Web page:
Levin joins Iran-deal backers in win for Obama

Levin joins Iran-deal backers in win for Obama
© Michael Bonfigli/The Christian Science Monitor

In a victory for the White House, Rep. Sandy Levin, one of the most prominent Jewish Democrats in Congress, announced Tuesday he will support the Iran nuclear agreement. 

The Michigan Democrat said the agreement, which curbs Iran’s nuclear program in exchange for sanctions relief, will make Israel and the broader Middle East more secure.

“I believe that Israel, the region, and the world are far more secure if Iran does not move toward possession of a nuclear weapon,” he wrote. “I believe the agreement is the best way to achieve that.”

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Levin’s support came on the same day members of the House Foreign Affairs Committee grilled three Obama cabinet secretaries over the agreement. 

Committee Chairman Rep. Ed Royce (R-Calif.) and the panel’s top Democrat, Rep. Eliot Engel (N.Y.), were both critical of the deal, underscoring the administration’s challenge in winning congressional support. 

Engel expressed concern about how Tehran will behave after sanctions are phased out. 

"My fundamental concern is that 15 years from now, Iran will be off the hook," he said at the hearing Tuesday. 

Facing unified opposition from Republicans in Congress, President Obama is looking to House Democrats to help sink a resolution of disapproval against the deal later this year, or sustain a presidential veto if one passes. 

The White House is lobbying House Democrats heavily, even bringing some into the Situation Room to review classified details of the agreement.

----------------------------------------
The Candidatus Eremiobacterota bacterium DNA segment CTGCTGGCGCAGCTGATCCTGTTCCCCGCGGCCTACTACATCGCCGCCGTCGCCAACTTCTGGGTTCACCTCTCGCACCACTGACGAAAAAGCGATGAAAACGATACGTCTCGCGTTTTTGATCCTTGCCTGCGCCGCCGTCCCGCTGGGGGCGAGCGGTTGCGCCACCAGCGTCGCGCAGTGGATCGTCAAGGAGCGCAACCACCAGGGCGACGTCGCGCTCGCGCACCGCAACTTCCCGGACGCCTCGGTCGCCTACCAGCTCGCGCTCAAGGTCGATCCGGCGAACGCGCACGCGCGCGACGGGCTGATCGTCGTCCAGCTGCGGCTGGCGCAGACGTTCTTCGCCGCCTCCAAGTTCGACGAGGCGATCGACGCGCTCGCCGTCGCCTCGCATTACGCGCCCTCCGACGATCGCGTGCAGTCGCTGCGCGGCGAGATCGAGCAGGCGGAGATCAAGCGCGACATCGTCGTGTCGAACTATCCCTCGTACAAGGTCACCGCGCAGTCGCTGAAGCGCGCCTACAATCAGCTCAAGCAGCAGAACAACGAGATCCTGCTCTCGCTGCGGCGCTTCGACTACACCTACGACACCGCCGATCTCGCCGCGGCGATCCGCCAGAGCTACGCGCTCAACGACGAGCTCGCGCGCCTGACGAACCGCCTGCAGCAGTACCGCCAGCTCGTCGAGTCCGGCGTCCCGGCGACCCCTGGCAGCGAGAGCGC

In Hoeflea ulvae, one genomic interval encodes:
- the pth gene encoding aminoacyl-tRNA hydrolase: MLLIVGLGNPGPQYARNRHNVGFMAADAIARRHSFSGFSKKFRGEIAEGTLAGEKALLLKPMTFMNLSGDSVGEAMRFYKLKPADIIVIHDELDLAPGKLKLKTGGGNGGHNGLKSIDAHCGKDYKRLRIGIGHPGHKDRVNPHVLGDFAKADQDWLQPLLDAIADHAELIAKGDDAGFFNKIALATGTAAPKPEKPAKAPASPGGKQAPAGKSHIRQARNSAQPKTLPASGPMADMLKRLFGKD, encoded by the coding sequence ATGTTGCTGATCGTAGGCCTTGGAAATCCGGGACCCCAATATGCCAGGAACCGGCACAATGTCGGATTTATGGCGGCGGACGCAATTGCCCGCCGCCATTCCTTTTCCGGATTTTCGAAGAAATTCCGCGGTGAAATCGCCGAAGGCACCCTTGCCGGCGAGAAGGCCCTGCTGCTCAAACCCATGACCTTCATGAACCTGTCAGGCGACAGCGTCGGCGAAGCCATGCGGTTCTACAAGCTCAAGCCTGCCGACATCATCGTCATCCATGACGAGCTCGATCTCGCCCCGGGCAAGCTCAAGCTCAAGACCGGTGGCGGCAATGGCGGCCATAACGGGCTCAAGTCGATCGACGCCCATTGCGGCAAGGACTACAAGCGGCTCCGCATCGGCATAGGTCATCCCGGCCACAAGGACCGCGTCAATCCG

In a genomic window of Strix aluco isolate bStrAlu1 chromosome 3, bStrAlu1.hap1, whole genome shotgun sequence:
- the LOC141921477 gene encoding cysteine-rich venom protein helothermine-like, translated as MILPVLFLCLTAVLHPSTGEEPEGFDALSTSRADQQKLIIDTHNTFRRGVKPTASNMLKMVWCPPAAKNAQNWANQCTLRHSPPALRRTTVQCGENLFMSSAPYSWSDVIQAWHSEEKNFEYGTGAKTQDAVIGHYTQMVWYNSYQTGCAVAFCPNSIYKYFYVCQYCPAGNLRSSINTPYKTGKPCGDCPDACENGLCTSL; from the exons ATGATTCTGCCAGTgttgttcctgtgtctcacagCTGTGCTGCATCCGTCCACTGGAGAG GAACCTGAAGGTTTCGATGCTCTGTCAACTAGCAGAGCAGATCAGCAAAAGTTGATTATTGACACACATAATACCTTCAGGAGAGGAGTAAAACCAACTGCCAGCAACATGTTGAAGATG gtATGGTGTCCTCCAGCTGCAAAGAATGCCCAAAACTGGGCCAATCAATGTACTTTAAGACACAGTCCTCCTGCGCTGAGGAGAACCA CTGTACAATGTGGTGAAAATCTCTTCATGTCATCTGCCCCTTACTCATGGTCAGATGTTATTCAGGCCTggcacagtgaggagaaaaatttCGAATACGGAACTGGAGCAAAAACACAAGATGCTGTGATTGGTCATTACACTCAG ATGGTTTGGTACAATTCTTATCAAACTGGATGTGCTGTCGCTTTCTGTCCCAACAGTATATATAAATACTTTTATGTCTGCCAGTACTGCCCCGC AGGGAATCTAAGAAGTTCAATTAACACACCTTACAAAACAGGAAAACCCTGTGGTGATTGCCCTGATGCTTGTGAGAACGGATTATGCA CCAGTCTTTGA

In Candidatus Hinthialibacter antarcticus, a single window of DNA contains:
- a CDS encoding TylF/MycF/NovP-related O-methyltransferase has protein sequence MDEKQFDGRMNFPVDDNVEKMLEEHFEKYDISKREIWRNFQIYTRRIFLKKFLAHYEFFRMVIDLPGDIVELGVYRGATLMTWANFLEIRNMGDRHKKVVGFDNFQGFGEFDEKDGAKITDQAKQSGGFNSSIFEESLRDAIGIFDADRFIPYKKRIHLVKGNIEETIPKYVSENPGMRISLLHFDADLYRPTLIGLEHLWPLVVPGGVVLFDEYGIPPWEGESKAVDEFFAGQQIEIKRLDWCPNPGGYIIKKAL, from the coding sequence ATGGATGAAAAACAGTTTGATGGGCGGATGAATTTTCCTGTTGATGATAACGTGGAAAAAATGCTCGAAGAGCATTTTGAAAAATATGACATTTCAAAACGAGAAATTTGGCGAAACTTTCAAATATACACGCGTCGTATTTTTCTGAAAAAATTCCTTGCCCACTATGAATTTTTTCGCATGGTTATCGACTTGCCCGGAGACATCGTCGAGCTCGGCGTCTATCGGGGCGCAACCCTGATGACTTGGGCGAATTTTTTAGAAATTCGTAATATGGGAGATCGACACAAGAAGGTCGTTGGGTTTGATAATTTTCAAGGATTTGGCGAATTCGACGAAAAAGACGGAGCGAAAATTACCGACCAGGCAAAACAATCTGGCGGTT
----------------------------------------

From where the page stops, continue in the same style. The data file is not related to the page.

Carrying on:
Having Levin come off the sidelines could prove critical in that effort. As the longest-serving Jewish member of Congress, he could help give cover to other Jewish lawmakers under heavy pressure to oppose the deal to instead come out in favor.  

Greg Rosenbaum, chair of the National Jewish Democratic Council’s board of directors, said the fight is far from over but called Levin’s endorsement “particularly impressive.”

“It shows other members of the House that might be undecided that they can stand up and do the right thing,” Rosenbaum said in a statement to The Hill.

While Levin has a reputation as a team player in the Democratic caucus, he was not one of 150 House Democrats who signed a letter backing the Iran negotiations back in May. 

He is a staunch supporter of Israel, and his district contains a number of Detroit suburbs with significant Jewish populations.

Critics of the deal, however, expressed doubt Levin’s endorsement would sway many votes. 

"'Big get?' Never in doubt, not on any of the serious lists of those who might really be gettable,” tweeted Bill Kristol, editor of the Weekly Standard

This story was updated at 3:40 p.m.